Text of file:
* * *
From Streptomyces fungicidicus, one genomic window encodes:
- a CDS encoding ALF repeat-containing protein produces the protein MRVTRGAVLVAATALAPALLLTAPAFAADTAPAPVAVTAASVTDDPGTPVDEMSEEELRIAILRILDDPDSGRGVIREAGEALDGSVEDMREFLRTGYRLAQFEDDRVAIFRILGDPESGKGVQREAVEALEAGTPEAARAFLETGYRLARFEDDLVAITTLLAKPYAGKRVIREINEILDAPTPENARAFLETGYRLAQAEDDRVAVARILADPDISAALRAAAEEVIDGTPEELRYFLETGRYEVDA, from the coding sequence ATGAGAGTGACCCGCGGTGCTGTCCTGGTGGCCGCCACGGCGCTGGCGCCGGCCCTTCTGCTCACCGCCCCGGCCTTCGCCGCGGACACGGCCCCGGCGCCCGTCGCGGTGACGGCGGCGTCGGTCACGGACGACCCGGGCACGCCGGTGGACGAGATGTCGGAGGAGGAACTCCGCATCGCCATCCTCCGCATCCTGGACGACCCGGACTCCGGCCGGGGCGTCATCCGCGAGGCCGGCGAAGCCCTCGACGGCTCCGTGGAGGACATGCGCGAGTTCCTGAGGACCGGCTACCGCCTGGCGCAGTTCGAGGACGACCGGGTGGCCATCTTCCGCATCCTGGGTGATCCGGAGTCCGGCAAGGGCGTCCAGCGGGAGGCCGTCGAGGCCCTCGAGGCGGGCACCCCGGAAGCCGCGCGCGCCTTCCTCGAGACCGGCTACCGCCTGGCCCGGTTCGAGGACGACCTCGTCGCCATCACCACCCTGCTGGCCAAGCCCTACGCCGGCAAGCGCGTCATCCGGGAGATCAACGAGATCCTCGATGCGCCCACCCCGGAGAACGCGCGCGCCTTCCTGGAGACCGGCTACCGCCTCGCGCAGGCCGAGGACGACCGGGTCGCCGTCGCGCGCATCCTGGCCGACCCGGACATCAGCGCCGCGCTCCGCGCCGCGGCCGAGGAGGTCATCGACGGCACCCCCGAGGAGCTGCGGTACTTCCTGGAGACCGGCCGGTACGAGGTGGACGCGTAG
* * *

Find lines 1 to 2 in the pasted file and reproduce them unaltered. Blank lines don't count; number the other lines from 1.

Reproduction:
From Streptomyces fungicidicus, one genomic window encodes:
- a CDS encoding ALF repeat-containing protein produces the protein MRVTRGAVLVAATALAPALLLTAPAFAADTAPAPVAVTAASVTDDPGTPVDEMSEEELRIAILRILDDPDSGRGVIREAGEALDGSVEDMREFLRTGYRLAQFEDDRVAIFRILGDPESGKGVQREAVEALEAGTPEAARAFLETGYRLARFEDDLVAITTLLAKPYAGKRVIREINEILDAPTPENARAFLETGYRLAQAEDDRVAVARILADPDISAALRAAAEEVIDGTPEELRYFLETGRYEVDA, from the coding sequence ATGAGAGTGACCCGCGGTGCTGTCCTGGTGGCCGCCACGGCGCTGGCGCCGGCCCTTCTGCTCACCGCCCCGGCCTTCGCCGCGGACACGGCCCCGGCGCCCGTCGCGGTGACGGCGGCGTCGGTCACGGACGACCCGGGCACGCCGGTGGACGAGATGTCGGAGGAGGAACTCCGCATCGCCATCCTCCGCATCCTGGACGACCCGGACTCCGGCCGGGGCGTCATCCGCGAGGCCGGCGAAGCCCTCGACGGCTCCGTGGAGGACATGCGCGAGTTCCTGAGGACCGGCTACCGCCTGGCGCAGTTCGAGGACGACCGGGTGGCCATCTTCCGCATCCTGGGTGATCCGGAGTCCGGCAAGGGCGTCCAGCGGGAGGCCGTCGAGGCCCTCGAGGCGGGCACCCCGGAAGCCGCGCGCGCCTTCCTCGAGACCGGCTACCGCCTGGCCCGGTTCGAGGACGACCTCGTCGCCATCACCACCCTGCTGGCCAAGCCCTACGCCGGCAAGCGCGTCATCCGGGAGATCAACGAGATCCTCGATGCGCCCACCCCGGAGAACGCGCGCGCCTTCCTGGAGACCGGCTACCGCCTCGCGCAGGCCGAGGACGACCGGGTCGCCGTCGCGCGCATCCTGGCCGACCCGGACATCAGCGCCGCGCTCCGCGCCGCGGCCGAGGAGGTCATCGACGGCACCCCCGAGGAGCTGCGGTACTTCCTGGAGACCGGCCGGTACGAGGTGGACGCGTAG